He wears a fully gilded harness in the 'german' style and carries a baton bearing a fleur-de-lys - see the previous posting for the conversion work that Oliver of Steel Fist Miniatures has done on this figure. His horse bears the arms of Burgundy, which took some time to paint panel by panel.
I chose to paint the chain mail as steel, although examples of gilded mail do exist. This was partly based on The Last Judgement painting by Petrus Christus, which portrays gilded plate harness with steel mail, and as it creates some visual contrast. I'm happier with the tones for the gilded armour than those I'd previously been using - the base colour is Vallejo Air Colour Bright Brass. I've then washed over a thin mix of GW black and brown washes. The Bright Brass was then painted over as a highlight, with a final highlight - used sparingly to just pick out the highest points on the armour - of Vallejo Model Colour Gold.
I've added a mace to be carried from the saddle. Having initially thought that it would be slung from the wrist strap on the saddle, but logically that would hit into the horse's flanks when moving at any speed. I then realised how few contemporary illustrations I could find on the web and in books of maces and axes being carried as the secondary weapon to a lance, prior to use, even when stretching my search to the early 16th century. I found this one interesting one below (and another late 15th century Flemish painting I couldn't copy) which show a mace attached at it's head by a metal ring to the saddle. This appears to be a practical solution (even if rarely shown), so I've sought to replicate this. I'd be interested if anyone has any more info on this topic?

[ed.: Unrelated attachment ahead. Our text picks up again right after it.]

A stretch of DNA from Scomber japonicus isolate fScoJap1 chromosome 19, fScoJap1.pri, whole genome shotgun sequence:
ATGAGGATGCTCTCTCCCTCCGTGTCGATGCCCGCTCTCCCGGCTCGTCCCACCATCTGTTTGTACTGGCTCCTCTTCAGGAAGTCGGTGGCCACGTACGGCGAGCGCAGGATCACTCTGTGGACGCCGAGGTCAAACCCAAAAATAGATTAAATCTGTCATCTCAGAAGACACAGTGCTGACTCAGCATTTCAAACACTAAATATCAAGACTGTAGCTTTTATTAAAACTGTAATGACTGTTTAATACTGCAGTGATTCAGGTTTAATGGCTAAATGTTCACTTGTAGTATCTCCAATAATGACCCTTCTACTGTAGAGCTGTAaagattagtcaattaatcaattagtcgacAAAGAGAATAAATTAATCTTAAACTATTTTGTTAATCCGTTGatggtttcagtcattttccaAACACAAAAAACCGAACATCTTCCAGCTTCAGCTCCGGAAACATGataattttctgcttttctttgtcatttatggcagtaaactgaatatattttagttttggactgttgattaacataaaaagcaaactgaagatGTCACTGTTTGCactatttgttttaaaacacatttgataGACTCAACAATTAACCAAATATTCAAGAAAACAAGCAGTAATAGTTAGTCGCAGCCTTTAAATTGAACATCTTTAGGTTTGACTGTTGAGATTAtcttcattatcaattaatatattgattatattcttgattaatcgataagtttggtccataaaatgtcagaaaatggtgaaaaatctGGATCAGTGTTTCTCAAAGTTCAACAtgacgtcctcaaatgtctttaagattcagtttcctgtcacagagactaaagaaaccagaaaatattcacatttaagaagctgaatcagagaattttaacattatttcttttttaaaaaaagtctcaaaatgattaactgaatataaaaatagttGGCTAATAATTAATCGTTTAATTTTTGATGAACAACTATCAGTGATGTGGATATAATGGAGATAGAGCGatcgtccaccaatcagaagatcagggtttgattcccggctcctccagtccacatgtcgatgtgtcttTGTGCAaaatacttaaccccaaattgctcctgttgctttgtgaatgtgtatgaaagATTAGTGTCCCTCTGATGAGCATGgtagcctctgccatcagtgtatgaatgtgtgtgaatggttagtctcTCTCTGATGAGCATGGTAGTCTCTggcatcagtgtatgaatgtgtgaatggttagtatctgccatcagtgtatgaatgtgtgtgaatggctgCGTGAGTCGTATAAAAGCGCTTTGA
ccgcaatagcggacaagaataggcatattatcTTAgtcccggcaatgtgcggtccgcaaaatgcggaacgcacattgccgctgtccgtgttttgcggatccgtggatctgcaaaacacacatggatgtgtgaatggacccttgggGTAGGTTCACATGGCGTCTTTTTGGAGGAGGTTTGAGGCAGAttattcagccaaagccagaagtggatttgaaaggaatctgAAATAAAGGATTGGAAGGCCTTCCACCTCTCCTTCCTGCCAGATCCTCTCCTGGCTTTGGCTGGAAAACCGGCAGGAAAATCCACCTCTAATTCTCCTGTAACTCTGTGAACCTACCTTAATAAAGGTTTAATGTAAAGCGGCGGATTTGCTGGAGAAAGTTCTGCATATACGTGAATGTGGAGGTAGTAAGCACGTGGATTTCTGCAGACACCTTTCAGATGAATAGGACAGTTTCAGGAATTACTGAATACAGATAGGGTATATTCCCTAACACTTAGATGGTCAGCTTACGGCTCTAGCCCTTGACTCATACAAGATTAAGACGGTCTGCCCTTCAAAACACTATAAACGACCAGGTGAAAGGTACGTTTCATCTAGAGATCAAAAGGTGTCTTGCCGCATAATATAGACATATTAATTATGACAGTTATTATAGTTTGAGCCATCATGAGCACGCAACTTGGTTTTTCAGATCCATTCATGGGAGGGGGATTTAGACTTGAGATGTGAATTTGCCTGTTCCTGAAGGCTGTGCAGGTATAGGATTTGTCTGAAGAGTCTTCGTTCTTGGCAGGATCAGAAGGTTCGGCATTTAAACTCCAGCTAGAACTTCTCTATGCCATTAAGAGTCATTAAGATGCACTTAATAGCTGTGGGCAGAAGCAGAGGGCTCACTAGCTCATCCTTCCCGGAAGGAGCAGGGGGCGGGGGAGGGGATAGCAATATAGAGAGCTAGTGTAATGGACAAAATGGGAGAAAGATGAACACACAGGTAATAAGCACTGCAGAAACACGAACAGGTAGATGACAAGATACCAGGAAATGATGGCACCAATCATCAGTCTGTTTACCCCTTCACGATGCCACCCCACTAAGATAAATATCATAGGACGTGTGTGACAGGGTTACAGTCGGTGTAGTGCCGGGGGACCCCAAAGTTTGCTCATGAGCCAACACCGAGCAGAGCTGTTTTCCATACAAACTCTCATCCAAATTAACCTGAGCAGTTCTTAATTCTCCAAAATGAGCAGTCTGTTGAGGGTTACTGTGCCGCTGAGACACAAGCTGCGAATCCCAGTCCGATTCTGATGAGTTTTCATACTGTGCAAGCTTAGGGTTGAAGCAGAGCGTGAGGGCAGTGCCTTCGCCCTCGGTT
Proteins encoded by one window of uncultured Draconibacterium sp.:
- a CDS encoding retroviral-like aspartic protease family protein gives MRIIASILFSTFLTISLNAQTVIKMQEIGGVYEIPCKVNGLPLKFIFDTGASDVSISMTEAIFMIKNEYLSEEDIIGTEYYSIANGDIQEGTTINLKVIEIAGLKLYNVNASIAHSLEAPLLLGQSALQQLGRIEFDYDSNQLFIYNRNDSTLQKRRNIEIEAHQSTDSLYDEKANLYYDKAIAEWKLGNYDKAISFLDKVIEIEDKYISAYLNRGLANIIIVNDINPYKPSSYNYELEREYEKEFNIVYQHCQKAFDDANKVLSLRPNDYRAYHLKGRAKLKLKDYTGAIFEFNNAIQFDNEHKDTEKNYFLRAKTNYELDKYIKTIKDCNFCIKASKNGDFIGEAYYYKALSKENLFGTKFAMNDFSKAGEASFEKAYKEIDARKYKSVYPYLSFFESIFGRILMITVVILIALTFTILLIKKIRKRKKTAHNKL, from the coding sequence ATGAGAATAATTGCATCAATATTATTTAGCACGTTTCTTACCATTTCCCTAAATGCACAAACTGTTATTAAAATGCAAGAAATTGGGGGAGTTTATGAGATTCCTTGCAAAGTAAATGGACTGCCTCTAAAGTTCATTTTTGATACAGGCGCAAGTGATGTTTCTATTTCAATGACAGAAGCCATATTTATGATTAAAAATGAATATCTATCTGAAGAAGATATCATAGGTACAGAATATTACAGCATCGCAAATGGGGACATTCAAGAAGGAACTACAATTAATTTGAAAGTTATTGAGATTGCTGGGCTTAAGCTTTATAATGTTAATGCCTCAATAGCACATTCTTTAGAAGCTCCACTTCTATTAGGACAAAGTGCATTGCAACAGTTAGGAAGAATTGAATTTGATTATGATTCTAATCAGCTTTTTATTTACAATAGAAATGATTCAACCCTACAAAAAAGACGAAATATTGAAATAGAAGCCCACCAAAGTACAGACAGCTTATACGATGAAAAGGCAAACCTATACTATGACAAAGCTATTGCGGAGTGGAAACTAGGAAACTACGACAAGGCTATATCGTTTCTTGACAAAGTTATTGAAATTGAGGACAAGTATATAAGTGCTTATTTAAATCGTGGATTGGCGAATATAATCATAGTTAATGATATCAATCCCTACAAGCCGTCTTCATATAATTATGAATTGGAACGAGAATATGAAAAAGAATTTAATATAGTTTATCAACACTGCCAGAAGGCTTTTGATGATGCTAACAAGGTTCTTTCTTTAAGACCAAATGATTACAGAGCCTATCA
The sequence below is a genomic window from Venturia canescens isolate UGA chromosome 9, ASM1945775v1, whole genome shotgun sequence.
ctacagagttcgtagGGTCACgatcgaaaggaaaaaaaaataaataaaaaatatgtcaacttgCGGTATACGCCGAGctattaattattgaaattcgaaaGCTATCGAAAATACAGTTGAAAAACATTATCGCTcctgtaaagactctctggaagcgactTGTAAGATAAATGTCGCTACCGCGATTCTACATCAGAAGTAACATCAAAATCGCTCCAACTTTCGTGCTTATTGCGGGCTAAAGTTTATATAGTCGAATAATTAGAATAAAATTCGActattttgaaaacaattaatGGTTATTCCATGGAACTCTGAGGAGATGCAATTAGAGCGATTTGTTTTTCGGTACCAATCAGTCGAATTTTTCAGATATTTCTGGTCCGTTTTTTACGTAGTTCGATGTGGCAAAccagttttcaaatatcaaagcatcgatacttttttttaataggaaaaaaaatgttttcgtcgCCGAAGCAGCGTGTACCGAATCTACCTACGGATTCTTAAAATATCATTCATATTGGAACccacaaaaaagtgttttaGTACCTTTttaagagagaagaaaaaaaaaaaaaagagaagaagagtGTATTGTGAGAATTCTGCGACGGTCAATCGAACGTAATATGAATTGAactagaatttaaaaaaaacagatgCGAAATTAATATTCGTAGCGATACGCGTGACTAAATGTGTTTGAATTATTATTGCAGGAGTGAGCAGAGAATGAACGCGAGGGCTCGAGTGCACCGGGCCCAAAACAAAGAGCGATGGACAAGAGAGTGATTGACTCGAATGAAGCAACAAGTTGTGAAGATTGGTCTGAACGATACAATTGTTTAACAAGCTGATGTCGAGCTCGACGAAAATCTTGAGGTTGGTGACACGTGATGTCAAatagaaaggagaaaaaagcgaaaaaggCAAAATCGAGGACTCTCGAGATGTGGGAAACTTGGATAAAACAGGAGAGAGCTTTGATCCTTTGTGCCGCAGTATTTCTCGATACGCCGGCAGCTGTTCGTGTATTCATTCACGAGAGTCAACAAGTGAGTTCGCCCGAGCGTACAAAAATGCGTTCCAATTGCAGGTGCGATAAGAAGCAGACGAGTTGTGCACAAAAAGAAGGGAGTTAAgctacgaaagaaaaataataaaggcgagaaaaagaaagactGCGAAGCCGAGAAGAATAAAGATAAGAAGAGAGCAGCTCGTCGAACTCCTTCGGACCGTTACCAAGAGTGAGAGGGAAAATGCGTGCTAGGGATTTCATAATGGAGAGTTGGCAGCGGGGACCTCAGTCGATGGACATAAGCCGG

The figure of the duke will be part of a command base for a unit of mounted men at arms, representing household retainers. I've also completed a herald to accompany him. This is a Perry Minis Wars of the Roses range metal figure and horse. The only changes have been the addition of a feather on his hat and the tops of turned down riding boots, rather than the hose he's wearing. I went for some contrasting (and simpler!) Burgundian devices on his tabard.
A mounted standard bearer and a retainer on foot holding the duke's lance in readiness, are planned to complete this base.